Eric Karros' directorial debut was put on hold Saturday afternoon while he took a star turn in front of the cameras at Wrigley Field.
The veteran first baseman, who has been documenting the Cubs' pennant push since the start of September with a digital camcorder, drove in four runs with a pair of doubles in a dramatic 9-6 victory over Cincinnati before a frenzied crowd of 39,983.
The Cubs remained one game behind Houston in the National League Central Division race after the Astros beat St. Louis 2-0, and moved 3½ ahead of the slumping Cardinals.
No lead is safe for the Cubs these days. They blew a 4-0 lead to Montreal in Wednesday night's 8-4 loss in San Juan, Puerto Rico, then blew a 5-0 lead against the Reds on Friday before rebounding to win 7-6. On Saturday, they lost leads of 4-1 and 5-4 before delivering a knockout punch with a four-run seventh.
"It has been something I never could have imagined," Karros said. "If someone would have told me about it, it wouldn't do it justice. You have to go through it.
"I've said it all alongeveryone should get an opportunity to play here one year. I have to say this year has been a special year, though I'm sure a lot of guys wouldn't have been arguing or fighting to come play here last year. This year is a whole new group. [Manager Dusty Baker] has provided for a lot of excitement, a lot of interesting quotes. We've just had everything."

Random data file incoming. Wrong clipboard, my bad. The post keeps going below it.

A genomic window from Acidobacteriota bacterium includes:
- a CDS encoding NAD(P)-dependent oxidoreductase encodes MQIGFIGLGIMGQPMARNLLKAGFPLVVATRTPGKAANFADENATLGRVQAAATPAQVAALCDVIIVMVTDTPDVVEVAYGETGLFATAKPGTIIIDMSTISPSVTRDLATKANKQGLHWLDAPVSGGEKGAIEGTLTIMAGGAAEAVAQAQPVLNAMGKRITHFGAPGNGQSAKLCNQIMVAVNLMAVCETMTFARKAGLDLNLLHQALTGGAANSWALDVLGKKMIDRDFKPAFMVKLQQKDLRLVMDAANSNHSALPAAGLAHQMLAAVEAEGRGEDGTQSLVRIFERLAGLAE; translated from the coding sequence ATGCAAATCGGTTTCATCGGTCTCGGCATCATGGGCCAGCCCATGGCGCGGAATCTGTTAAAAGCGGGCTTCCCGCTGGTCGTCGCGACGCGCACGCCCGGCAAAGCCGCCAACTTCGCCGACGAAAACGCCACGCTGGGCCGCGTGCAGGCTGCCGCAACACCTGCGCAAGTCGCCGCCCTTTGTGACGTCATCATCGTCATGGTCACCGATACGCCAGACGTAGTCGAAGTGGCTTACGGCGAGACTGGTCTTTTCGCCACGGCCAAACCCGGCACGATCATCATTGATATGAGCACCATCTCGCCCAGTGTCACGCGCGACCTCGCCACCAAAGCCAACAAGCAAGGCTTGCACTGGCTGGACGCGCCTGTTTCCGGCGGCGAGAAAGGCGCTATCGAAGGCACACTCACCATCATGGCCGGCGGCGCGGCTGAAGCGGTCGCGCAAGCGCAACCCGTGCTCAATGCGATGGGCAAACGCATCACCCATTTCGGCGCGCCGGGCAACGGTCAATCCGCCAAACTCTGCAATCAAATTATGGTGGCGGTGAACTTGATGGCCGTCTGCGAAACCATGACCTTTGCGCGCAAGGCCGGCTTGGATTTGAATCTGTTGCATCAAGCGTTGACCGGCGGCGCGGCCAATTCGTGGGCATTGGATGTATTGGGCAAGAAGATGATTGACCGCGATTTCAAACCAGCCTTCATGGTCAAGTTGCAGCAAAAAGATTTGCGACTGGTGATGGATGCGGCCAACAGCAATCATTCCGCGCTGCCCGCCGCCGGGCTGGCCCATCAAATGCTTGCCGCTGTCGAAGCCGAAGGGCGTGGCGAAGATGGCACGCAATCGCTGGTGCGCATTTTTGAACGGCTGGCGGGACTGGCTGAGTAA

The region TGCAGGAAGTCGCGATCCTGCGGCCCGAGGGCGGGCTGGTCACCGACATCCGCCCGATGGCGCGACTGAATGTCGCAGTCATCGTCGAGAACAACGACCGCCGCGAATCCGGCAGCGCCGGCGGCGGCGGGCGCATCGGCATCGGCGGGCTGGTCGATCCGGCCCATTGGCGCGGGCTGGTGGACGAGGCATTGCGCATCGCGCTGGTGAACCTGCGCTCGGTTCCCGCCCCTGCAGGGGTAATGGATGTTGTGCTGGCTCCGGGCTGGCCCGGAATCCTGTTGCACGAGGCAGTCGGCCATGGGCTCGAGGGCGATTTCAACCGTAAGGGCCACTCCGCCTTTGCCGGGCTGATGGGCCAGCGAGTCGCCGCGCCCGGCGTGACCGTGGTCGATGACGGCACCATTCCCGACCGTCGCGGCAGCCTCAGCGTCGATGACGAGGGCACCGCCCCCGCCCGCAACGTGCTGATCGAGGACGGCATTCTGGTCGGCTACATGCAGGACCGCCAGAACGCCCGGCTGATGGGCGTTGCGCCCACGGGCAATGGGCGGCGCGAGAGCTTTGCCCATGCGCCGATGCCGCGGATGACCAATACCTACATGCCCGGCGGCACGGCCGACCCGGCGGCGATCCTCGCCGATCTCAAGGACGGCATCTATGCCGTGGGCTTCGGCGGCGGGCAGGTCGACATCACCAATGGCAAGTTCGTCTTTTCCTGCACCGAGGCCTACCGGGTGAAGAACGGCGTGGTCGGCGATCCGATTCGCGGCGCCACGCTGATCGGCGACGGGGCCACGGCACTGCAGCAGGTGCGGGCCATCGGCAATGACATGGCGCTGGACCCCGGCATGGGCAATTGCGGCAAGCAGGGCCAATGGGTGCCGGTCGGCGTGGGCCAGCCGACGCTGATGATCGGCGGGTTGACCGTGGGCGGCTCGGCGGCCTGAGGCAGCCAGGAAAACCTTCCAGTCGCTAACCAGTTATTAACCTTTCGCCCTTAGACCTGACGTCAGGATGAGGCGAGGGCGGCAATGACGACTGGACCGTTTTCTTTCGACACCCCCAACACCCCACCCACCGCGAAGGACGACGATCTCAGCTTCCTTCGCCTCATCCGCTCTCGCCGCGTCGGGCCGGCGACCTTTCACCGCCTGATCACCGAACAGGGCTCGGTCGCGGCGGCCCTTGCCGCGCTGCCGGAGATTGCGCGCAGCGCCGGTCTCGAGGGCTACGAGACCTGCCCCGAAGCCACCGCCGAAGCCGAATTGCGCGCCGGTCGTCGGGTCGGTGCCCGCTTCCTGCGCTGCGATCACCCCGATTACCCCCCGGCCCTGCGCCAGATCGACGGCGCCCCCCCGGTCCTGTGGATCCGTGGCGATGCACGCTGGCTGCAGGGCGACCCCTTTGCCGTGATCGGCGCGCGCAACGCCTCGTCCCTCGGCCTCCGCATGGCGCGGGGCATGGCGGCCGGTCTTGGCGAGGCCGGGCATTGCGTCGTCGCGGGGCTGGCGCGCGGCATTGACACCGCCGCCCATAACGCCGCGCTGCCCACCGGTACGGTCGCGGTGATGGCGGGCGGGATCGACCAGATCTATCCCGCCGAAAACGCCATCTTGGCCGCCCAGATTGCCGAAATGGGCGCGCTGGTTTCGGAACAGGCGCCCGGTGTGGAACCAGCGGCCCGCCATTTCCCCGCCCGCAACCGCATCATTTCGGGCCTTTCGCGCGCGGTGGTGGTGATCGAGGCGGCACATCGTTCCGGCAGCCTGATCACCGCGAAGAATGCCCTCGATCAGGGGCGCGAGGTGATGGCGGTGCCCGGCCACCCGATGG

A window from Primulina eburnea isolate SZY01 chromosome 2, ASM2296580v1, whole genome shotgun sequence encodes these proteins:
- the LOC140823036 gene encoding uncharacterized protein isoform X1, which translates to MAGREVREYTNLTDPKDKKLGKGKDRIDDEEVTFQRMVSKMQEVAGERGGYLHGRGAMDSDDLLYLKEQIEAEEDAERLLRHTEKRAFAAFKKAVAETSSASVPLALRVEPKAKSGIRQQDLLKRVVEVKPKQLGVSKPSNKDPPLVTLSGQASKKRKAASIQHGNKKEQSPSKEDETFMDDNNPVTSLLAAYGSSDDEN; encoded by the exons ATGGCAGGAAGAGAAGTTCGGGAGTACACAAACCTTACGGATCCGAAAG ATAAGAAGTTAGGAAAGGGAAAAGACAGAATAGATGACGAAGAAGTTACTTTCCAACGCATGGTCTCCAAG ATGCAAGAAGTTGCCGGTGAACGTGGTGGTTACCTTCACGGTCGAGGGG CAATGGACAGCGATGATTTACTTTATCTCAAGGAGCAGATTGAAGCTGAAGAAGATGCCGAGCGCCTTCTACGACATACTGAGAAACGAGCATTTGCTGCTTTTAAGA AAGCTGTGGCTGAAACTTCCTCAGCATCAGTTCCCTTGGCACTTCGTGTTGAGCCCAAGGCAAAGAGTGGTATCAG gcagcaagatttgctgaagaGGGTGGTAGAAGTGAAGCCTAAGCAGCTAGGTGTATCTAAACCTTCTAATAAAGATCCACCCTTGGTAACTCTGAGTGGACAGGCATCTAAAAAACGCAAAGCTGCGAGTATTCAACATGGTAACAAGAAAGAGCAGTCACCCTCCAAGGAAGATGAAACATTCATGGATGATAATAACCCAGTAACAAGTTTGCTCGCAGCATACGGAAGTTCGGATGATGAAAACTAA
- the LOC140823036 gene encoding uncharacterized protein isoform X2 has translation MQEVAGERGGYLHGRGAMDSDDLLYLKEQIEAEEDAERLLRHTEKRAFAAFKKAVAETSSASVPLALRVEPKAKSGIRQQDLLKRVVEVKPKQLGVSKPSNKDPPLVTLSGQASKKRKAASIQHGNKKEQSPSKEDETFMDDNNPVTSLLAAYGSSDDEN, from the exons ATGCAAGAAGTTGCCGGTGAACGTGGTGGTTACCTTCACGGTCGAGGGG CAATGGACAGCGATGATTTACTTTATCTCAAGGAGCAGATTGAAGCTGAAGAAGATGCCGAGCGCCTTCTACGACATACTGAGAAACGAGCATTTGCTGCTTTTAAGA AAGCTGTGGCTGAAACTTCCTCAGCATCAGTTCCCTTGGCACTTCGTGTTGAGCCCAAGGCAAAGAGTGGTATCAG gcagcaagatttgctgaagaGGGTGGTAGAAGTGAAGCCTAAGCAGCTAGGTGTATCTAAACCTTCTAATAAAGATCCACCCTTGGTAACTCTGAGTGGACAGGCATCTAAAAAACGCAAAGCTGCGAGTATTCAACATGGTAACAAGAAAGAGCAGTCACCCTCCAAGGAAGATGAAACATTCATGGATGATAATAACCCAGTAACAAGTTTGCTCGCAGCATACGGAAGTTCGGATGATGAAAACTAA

The Cubs survived some raggedy running and a scrappy effort from a Reds lineup of Sean Casey and eight no-names to post their eighth victory in 10 games. They seemingly have put the nightmarish finish to the San Juan trip out of their heads.
"We lost one in San Juan that was a tough loss for us," Mark Grudzielanek said. "These games mean a lot to us, just to get the 'W.' You're not going to go out there and play [well] every time, but we've shown we can go out and score some runs when we have to."
After enjoying a 4-1 lead, Cubs starter Juan Cruz watched the Reds slowly chip away, pulling to within a run on Ray Olmedo's RBI single in the fourth.
D'Angelo Jimenez's solo homer tied it in the fifth before the Cubs benefited from a missed call by second base umpire Larry Vanover in the bottom of the inning. Cruz appeared to miss touching second while rounding the bag on a leadoff triple. After Vanover denied a Reds appeal, Cruz scored the go-ahead run on Grudzielanek's RBI single.
But Cincinnati knocked Cruz out in the sixth, and reliever Mark Guthrie allowed both inherited runners to score as the Reds took a 6-5 lead.
Enter Kenny Lofton, who led off the seventh with a pinch double, advanced to third on a sacrifice and scored the tying run on Grudzielanek's hit past a pulled-in infield.
"Everyone is feeling the fever," Lofton said.
Aramis Ramirez's bases-loaded single off Scott Randall put the Cubs ahead 7-6, and Karros' second two-run double gave them a comfy cushion.
"The last two days, we've come from ahead to win," Karros said.
The Cubs pounded out 14 hits against starter John Bale and four relievers, after knocking out 13 hits Friday. The offense appears to be coming around against the NL's worst pitching staff.
"Any time you get some offense from the top, the middle and the bottom of the order, you're going to score some runs like we're scoring," Baker said.Copyright © 2015, Los Angeles Times